Equitable access to healthcare. Climate change. The need for innovation. The cost of innovation. Urgent. Complex. Debated.
All of the above.
As health communicators, we can all admit that these phrases were components of any recent statement we've drafted. And it's logical, as the healthcare industry faces new challenges and compounding issues brought on by the global pandemic and global warming.
Yet, we can also admit that while these statements of support and commitment are important, it's time to move beyond just saying it. To have a real, life-saving impact across stretched health systems, health inequities and the climate emergency, we need to take decisive and collective action now.
|This article is featured in O'Dwyer's Oct. '21 Healthcare & Medical PR Magazine
(view PDF version)
For the skeptics who think "easier said than done," we know it can be done because it has already been. The pandemic was a catalyst for many firsts—vaccines, medical breakthroughs, deliveries of care, private and public collaborations—with no single entity able to claim this success. In all of these examples, there were multiple stakeholders pulling in the same direction to make things happen.
As expectations increase for global institutions to prepare for and prevent future health crises, we must use the lessons of the "pandemic mindset" to pave the way for the next innovations. This needs to play out in a number of ways:
Increased collaboration and trust
During the pandemic, we witnessed how institutions came together in new ways with astonishing results. Governments, health systems and public health bodies were working with businesses on a daily basis to solve a shared, existential threat. Trust and transparency were essential to those partnerships, and because of it, they were able to protect and save lives.
We need to maintain the momentum we saw during the worst of times. We must take a moon-shot approach to tackle misinformation and lack of trust, key issues that stand in the way of human and planetary health. The health industry can lead by continuing these partnerships, with transparency on both accomplishments and hurdles, to keep building on the public trust needed for success. Mobilizing action with those who share your interests is the key to progress.
One thing is certain: No organization can solve these problems alone. We need to galvanize the often-siloed efforts of healthcare organizations to be more disruptive and to deliver true impact.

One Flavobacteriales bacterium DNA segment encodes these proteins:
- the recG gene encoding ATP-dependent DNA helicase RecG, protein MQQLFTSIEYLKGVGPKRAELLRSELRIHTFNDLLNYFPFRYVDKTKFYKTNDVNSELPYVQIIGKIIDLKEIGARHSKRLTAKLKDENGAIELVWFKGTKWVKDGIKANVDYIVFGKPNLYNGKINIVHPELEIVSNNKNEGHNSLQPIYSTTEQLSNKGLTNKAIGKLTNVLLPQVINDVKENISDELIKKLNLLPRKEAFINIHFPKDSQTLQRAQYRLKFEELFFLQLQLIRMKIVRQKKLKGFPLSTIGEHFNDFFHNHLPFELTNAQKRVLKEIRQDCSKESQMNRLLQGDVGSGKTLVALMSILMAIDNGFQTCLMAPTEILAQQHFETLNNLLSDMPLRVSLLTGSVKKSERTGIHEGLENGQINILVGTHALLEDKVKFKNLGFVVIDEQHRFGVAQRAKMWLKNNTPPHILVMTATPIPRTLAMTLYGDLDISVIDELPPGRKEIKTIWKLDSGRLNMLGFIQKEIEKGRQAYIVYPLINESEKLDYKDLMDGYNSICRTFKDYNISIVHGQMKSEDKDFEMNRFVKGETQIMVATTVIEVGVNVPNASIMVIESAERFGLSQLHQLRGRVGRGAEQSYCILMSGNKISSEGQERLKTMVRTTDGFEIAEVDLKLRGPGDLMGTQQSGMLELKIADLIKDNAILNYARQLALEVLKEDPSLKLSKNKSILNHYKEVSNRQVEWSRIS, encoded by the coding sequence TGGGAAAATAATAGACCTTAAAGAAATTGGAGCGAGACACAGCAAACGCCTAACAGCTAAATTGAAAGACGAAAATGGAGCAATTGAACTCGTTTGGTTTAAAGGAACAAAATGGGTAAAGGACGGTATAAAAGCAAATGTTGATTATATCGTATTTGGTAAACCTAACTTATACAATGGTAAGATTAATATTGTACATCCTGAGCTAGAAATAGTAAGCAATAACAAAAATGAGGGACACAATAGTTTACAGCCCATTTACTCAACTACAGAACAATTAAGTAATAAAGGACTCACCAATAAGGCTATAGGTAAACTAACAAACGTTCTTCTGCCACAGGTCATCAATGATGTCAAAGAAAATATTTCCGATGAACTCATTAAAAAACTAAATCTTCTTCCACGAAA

Tipping the balance to prevention
Governments and health systems across the world are in constant search of ways to "fix" the growing list of issues related to healthcare costs versus population and environmental demands. We continue to plug the holes, making endless time-bound target commitments on specific health issues rather than taking a more holistic view of the lifelong health journey.
Healthcare has long been a bastion of innovation and challenging the status quo, and this mindset must be applied broadly to the protection of health. There are incredible emerging data capabilities, digital tools and technological advances that put together could transform population health, improve the reach and accessibility of health information, support healthier lifestyles, improve patient outcomes, reduce burden and costs to health systems and overall help people live healthier more productive lives.
Yet communities must trust these tools in order to adopt them and in order for them to succeed. We must make sure people are hearing from those they relate to, and that we're tapping into a diversity of voices and experiences.
Embracing new responsibilities
Edelman's 2021 Trust Barometer highlighted Business as the most trusted institution for the first time ever. Business leaders have a once-in-a-generation opportunity to be catalysts for change. This isn't just an opportunity, but an expectation; globally, 86 percent said they expect CEOs to speak out on societal matters.
Healthcare has an advantage here. Nobody has more experience in delivering life-changing innovation and enacting transformation than the people who have spent years and millions or billions of dollars researching and developing solutions to our problems. Healthcare leaders must take this mindset beyond the products and solutions their companies create and apply it to the bigger issues of societal and community health needs.
This is a critical and historic moment for bold systemic action, fueled by an urgency to create a healthy world for the next generation. It's time to build trust across all institutions. Governments, health systems, businesses all need to be courageous enough to re-create a landscape that more fundamentally and strategically solves the many social and economic challenges of our time. Focused through the lens of a global pandemic that has had an unimaginable impact on our people, our freedoms and our economies.
During the height of the pandemic, we didn't have time to question, debate or work in silos. In the face of mounting health threats, we still don't have time to spare. We must move forward together, with trust in each other to do what's right and what's needed.
Emma Lynn is Deputy of Edelman Global Health.
Oct. 11, 2021, by Joe Honick
Wonderfully presented, but who will be the "we" to make all these things happen? There are the institutional representations of the communications fields if individual companies are afraid to step into the spotlight. I have urged right here for them to budget a bit to demonstrate all these wonderful ideas on some sustaining basis. Powerful sermons only deliver when implemented by the representation of those hopefully listening. That's the nicest way I can suggest all PR and similar associations get moving.